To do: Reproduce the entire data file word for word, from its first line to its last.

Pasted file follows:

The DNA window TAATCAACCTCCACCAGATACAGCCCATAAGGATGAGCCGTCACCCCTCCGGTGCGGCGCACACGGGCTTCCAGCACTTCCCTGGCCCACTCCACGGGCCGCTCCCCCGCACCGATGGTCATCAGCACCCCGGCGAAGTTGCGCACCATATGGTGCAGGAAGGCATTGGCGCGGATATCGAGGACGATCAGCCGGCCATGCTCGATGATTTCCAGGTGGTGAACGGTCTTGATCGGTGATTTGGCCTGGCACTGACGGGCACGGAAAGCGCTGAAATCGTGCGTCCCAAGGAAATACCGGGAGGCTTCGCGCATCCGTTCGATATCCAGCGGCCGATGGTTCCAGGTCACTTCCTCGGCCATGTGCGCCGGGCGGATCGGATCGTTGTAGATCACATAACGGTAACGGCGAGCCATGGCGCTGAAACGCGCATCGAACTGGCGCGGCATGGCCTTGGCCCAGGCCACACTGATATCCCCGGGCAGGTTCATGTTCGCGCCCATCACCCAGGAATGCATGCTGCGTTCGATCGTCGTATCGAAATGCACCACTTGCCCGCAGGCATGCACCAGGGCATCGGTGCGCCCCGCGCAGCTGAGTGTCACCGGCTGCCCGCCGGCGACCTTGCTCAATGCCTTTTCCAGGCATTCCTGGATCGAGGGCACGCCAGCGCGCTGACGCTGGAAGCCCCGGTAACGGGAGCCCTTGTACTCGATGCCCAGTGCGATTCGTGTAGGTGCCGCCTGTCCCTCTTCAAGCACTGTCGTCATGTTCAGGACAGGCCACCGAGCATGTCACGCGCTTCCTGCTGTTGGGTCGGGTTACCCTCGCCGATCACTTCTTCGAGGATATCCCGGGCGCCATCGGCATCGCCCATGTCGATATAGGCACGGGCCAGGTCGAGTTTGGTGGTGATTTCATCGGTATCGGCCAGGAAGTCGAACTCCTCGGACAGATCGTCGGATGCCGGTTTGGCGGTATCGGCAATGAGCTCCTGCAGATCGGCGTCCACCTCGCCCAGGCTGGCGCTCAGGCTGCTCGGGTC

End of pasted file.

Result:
The DNA window TAATCAACCTCCACCAGATACAGCCCATAAGGATGAGCCGTCACCCCTCCGGTGCGGCGCACACGGGCTTCCAGCACTTCCCTGGCCCACTCCACGGGCCGCTCCCCCGCACCGATGGTCATCAGCACCCCGGCGAAGTTGCGCACCATATGGTGCAGGAAGGCATTGGCGCGGATATCGAGGACGATCAGCCGGCCATGCTCGATGATTTCCAGGTGGTGAACGGTCTTGATCGGTGATTTGGCCTGGCACTGACGGGCACGGAAAGCGCTGAAATCGTGCGTCCCAAGGAAATACCGGGAGGCTTCGCGCATCCGTTCGATATCCAGCGGCCGATGGTTCCAGGTCACTTCCTCGGCCATGTGCGCCGGGCGGATCGGATCGTTGTAGATCACATAACGGTAACGGCGAGCCATGGCGCTGAAACGCGCATCGAACTGGCGCGGCATGGCCTTGGCCCAGGCCACACTGATATCCCCGGGCAGGTTCATGTTCGCGCCCATCACCCAGGAATGCATGCTGCGTTCGATCGTCGTATCGAAATGCACCACTTGCCCGCAGGCATGCACCAGGGCATCGGTGCGCCCCGCGCAGCTGAGTGTCACCGGCTGCCCGCCGGCGACCTTGCTCAATGCCTTTTCCAGGCATTCCTGGATCGAGGGCACGCCAGCGCGCTGACGCTGGAAGCCCCGGTAACGGGAGCCCTTGTACTCGATGCCCAGTGCGATTCGTGTAGGTGCCGCCTGTCCCTCTTCAAGCACTGTCGTCATGTTCAGGACAGGCCACCGAGCATGTCACGCGCTTCCTGCTGTTGGGTCGGGTTACCCTCGCCGATCACTTCTTCGAGGATATCCCGGGCGCCATCGGCATCGCCCATGTCGATATAGGCACGGGCCAGGTCGAGTTTGGTGGTGATTTCATCGGTATCGGCCAGGAAGTCGAACTCCTCGGACAGATCGTCGGATGCCGGTTTGGCGGTATCGGCAATGAGCTCCTGCAGATCGGCGTCCACCTCGCCCAGGCTGGCGCTCAGGCTGCTCGGGTC